Climate and Peace Part II
4: Cooperation or conflict?
Despite, but also because of, all this, there is reason for cautious optimism and belief in humanity’s ability and willingness to reverse evolution. The UN Climate Panel says that developments can still be reversed. Perhaps this year’s climate reports can give renewed intensity to the global negotiations in Indonesia on larger and more binding emission reductions. In the coming years, the common climate threat may give renewed impetus to binding international cooperation, precisely because the greatest disasters and crises cannot be handled by a single nation on its own. No power is above this law of nature as it is the global environment that is changing with major consequences for all continents.
This was not least reminded of the rich, industrialized countries when Hurricane Katrina hit the Gulf Coast in the United States and a huge flood disaster hit the city of New Orleans in August-September 2005. In most countries, giant disasters such as Hurricane Katrina have only occurred once before. within fifty years. They therefore overload any country’s national institutions and aid apparatus. The world’s most resourceful country, the United States, was no exception. The heat wave in Europe in 2003 and the hurricanes in the United States in 2005 were therefore important in changing public opinion to realize the seriousness of the climate threat and our shared responsibility to prevent climate change. Persistent heat and drought also seem to have prompted Australian voters to vote for greater climate commitments in the last election. In any case, there has just been a change of government in Australia, much as a result of the climate issue.
Both in the Sahel countries, in our own northern areas and in the tropical hurricane belts in Asia and in the Caribbean, climate change can lead to both increased tension and conflict and increased cooperation on common problem solving. Instead of an increased battle for scarce resources and a safe living environment, we can work together to share the resources. We can collaborate to develop renewable resources, and we can share better technology and recycling of resources.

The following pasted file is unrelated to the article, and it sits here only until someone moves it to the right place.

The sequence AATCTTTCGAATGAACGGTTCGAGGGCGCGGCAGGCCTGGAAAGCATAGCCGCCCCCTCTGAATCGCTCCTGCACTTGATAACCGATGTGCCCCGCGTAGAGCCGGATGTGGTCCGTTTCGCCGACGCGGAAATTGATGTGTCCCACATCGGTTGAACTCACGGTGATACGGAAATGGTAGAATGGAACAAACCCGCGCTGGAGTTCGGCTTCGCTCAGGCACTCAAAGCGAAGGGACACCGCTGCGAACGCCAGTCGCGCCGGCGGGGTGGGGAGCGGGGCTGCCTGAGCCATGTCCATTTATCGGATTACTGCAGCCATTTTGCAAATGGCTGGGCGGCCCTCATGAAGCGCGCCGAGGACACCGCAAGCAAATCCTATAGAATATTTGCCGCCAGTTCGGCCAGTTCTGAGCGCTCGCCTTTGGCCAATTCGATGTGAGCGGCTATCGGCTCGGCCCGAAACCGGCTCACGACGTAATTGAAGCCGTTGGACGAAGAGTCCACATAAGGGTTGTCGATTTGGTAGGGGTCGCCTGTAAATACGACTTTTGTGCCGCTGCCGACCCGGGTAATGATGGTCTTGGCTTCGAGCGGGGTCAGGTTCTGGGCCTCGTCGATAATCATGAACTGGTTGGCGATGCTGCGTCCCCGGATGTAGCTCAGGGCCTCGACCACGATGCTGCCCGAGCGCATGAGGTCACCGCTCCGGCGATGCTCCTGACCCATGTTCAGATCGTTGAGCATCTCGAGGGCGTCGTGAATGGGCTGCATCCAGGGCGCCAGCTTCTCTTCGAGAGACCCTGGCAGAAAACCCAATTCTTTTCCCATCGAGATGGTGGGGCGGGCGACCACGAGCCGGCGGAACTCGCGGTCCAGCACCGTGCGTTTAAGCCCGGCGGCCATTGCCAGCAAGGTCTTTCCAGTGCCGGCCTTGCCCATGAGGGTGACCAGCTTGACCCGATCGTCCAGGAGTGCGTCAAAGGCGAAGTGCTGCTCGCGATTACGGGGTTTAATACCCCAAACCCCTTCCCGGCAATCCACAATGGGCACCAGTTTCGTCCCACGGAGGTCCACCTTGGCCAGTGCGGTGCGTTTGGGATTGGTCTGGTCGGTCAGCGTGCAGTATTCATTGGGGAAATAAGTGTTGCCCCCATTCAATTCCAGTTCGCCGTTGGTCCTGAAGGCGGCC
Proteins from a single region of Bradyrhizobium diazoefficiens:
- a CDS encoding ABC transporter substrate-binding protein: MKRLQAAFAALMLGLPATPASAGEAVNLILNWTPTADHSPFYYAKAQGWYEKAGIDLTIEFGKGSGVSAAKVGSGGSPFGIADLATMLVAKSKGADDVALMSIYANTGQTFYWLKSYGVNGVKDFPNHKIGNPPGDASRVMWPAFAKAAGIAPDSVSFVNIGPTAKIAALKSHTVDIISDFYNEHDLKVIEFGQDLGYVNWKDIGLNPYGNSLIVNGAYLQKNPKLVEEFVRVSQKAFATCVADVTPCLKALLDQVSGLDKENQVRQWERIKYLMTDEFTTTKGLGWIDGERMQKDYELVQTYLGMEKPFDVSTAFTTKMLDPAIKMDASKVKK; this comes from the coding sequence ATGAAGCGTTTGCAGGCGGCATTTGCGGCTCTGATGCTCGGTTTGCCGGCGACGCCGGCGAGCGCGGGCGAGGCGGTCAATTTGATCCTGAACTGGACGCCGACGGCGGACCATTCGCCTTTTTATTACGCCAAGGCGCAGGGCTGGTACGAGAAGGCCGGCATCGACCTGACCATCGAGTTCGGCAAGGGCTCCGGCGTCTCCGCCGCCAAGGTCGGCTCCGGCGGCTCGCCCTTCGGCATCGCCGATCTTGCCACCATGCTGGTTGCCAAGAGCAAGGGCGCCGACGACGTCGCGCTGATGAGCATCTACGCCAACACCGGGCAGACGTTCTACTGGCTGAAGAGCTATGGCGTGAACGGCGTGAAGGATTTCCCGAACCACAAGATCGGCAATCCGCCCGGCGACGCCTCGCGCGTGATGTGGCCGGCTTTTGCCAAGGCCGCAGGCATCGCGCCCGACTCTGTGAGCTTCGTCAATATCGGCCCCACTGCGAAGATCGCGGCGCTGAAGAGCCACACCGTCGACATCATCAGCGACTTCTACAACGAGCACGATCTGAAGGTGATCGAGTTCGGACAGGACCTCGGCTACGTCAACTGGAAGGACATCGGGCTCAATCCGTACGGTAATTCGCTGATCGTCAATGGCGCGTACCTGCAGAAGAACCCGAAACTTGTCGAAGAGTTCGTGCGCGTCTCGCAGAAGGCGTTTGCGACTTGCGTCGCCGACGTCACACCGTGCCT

There also appears to be a growing consensus that industrialized countries can, must and will dramatically reduce their huge greenhouse gas emissions, while the fast-growing economies of China, India and other industrialized countries will agree to limit their emissions growth through better technology and organization. The next few years will be crucial for whether the world moves towards increased committed climate cooperation regionally and globally, to prevent disasters and climate change, or whether we will continue to destroy the global environment – with major negative consequences for all of us.
5: Peace Prize for the UN Climate Panel
After decades of CO2 measurements and an unbroken trend of increased CO2 content in the atmosphere, in the 1980s a concern for climate change spread – a concern for man-made climate change. This unrest led the World Meteorological Organization (WMO) and the United Nations Environment Program (UNEP) to jointly establish the Intergovernmental Panel on Climate Change (IPCC) in 1988. Apart from a smaller secretariat and an annual plenary meeting for member countries, the IPCC is more of a framework around a network of researchers. These are not employed by the IPCC, but in companies (companies, institutes ETC) in countries around the world. The IPCC is also an expression of global cooperation to counter a global problem – global climate change. It is the leader Rajendra K. Pachauri who receives the other half of the peace prize on behalf of the IPCC.
6: The other half to Al Gore
For many, the Peace Prize winner Al Gore is best known as the American “Vice President” – the vice president under Bill Clinton and the presidential candidate who in 2000 lost to George W. Bush after the election and final decision in the US Supreme Court. And despite the fact that he actually got the most votes in the United States as a whole.
According to THEMOTORCYCLERS, The Nobel Committee hardly takes its word for it when it justifies this year’s award by saying that Gore has been a leading environmental politician, perhaps the individual who has contributed most to creating a greater global understanding of climate action. The effort to get the climate issue on the agenda has been particularly noticeable after 2000 when he traveled around the world with a “road show” about global climate change. In public, the business topped off with the film “An Unpleasant Truth”, which came out in 2006 – and which earlier this year won an Oscar for best documentary.
But Gore’s environmental commitment dates back to the 1970s. Already as a young representative in Congress (1977–1993), he excelled as a prominent environmentalist. In 1992 he wrote the book Earth in the Balance: Ecology and the Human Spirit.
The awarding of the prize to Gore is a recognition and a thank you for his great efforts in a key field for the future of humanity. It is just as much an attempt to influence the course of development – to make individuals and states realize the climate problems and act accordingly. Gore himself is humble enough to point out that he stands on the shoulders of the many thousands of environmentalists around the world – without their contribution, his voice could quickly become just a cry at night.